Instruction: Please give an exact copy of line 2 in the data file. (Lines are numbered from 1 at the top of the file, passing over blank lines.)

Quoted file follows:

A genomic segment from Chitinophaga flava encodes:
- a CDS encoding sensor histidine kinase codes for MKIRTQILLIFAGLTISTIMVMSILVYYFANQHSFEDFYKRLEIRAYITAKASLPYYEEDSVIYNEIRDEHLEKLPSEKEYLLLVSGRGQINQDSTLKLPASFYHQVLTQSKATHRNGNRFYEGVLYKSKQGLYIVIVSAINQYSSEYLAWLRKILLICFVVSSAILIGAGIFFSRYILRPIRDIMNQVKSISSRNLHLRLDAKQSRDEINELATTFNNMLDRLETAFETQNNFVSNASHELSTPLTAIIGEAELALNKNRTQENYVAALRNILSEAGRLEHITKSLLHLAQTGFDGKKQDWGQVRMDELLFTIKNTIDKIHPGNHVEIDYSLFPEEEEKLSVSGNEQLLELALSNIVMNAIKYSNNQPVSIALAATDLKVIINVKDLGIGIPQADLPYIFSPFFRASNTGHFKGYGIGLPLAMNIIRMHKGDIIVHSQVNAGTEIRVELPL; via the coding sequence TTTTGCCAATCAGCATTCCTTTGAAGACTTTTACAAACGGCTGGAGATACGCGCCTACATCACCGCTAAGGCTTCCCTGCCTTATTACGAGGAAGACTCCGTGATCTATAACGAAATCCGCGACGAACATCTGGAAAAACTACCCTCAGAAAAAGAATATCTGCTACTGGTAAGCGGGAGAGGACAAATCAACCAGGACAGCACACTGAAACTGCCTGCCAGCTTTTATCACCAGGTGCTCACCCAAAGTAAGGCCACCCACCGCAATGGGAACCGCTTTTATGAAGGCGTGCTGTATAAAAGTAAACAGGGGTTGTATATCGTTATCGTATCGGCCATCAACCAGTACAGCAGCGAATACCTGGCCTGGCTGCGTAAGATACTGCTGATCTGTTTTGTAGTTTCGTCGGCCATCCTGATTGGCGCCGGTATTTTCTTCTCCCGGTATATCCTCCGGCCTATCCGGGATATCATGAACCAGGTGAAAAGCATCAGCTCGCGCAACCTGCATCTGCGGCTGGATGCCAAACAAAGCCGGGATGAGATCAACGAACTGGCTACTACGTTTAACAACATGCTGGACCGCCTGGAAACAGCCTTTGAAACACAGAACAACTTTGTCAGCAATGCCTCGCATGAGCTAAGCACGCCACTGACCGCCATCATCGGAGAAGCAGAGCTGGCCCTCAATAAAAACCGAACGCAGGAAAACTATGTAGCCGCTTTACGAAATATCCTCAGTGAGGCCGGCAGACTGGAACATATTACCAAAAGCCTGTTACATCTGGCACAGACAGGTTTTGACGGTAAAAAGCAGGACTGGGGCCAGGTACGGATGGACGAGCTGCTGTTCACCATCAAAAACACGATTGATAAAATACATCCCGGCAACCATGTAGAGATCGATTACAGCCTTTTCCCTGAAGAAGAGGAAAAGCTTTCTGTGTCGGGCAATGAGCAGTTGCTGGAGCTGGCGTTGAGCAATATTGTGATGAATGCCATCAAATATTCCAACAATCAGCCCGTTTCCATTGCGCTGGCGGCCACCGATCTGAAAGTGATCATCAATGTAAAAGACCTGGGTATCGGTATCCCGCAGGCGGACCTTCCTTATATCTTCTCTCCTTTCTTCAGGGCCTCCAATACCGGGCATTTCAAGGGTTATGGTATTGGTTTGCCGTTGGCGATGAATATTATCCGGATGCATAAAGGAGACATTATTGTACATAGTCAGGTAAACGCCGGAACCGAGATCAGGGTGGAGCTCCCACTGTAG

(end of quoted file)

- a CDS encoding sensor histidine kinase codes for MKIRTQILLIFAGLTISTIMVMSILVYYFANQHSFEDFYKRLEIRAYITAKASLPYYEEDSVIYNEIRDEHLEKLPSEKEYLLLVSGRGQINQDSTLKLPASFYHQVLTQSKATHRNGNRFYEGVLYKSKQGLYIVIVSAINQYSSEYLAWLRKILLICFVVSSAILIGAGIFFSRYILRPIRDIMNQVKSISSRNLHLRLDAKQSRDEINELATTFNNMLDRLETAFETQNNFVSNASHELSTPLTAIIGEAELALNKNRTQENYVAALRNILSEAGRLEHITKSLLHLAQTGFDGKKQDWGQVRMDELLFTIKNTIDKIHPGNHVEIDYSLFPEEEEKLSVSGNEQLLELALSNIVMNAIKYSNNQPVSIALAATDLKVIINVKDLGIGIPQADLPYIFSPFFRASNTGHFKGYGIGLPLAMNIIRMHKGDIIVHSQVNAGTEIRVELPL; via the coding sequence TTTTGCCAATCAGCATTCCTTTGAAGACTTTTACAAACGGCTGGAGATACGCGCCTACATCACCGCTAAGGCTTCCCTGCCTTATTACGAGGAAGACTCCGTGATCTATAACGAAATCCGCGACGAACATCTGGAAAAACTACCCTCAGAAAAAGAATATCTGCTACTGGTAAGCGGGAGAGGACAAATCAACCAGGACAGCACACTGAAACTGCCTGCCAGCTTTTATCACCAGGTGCTCACCCAAAGTAAGGCCACCCACCGCAATGGGAACCGCTTTTATGAAGGCGTGCTGTATAAAAGTAAACAGGGGTTGTATATCGTTATCGTATCGGCCATCAACCAGTACAGCAGCGAATACCTGGCCTGGCTGCGTAAGATACTGCTGATCTGTTTTGTAGTTTCGTCGGCCATCCTGATTGGCGCCGGTATTTTCTTCTCCCGGTATATCCTCCGGCCTATCCGGGATATCATGAACCAGGTGAAAAGCATCAGCTCGCGCAACCTGCATCTGCGGCTGGATGCCAAACAAAGCCGGGATGAGATCAACGAACTGGCTACTACGTTTAACAACATGCTGGACCGCCTGGAAACAGCCTTTGAAACACAGAACAACTTTGTCAGCAATGCCTCGCATGAGCTAAGCACGCCACTGACCGCCATCATCGGAGAAGCAGAGCTGGCCCTCAATAAAAACCGAACGCAGGAAAACTATGTAGCCGCTTTACGAAATATCCTCAGTGAGGCCGGCAGACTGGAACATATTACCAAAAGCCTGTTACATCTGGCACAGACAGGTTTTGACGGTAAAAAGCAGGACTGGGGCCAGGTACGGATGGACGAGCTGCTGTTCACCATCAAAAACACGATTGATAAAATACATCCCGGCAACCATGTAGAGATCGATTACAGCCTTTTCCCTGAAGAAGAGGAAAAGCTTTCTGTGTCGGGCAATGAGCAGTTGCTGGAGCTGGCGTTGAGCAATATTGTGATGAATGCCATCAAATATTCCAACAATCAGCCCGTTTCCATTGCGCTGGCGGCCACCGATCTGAAAGTGATCATCAATGTAAAAGACCTGGGTATCGGTATCCCGCAGGCGGACCTTCCTTATATCTTCTCTCCTTTCTTCAGGGCCTCCAATACCGGGCATTTCAAGGGTTATGGTATTGGTTTGCCGTTGGCGATGAATATTATCCGGATGCATAAAGGAGACATTATTGTACATAGTCAGGTAAACGCCGGAACCGAGATCAGGGTGGAGCTCCCACTGTAG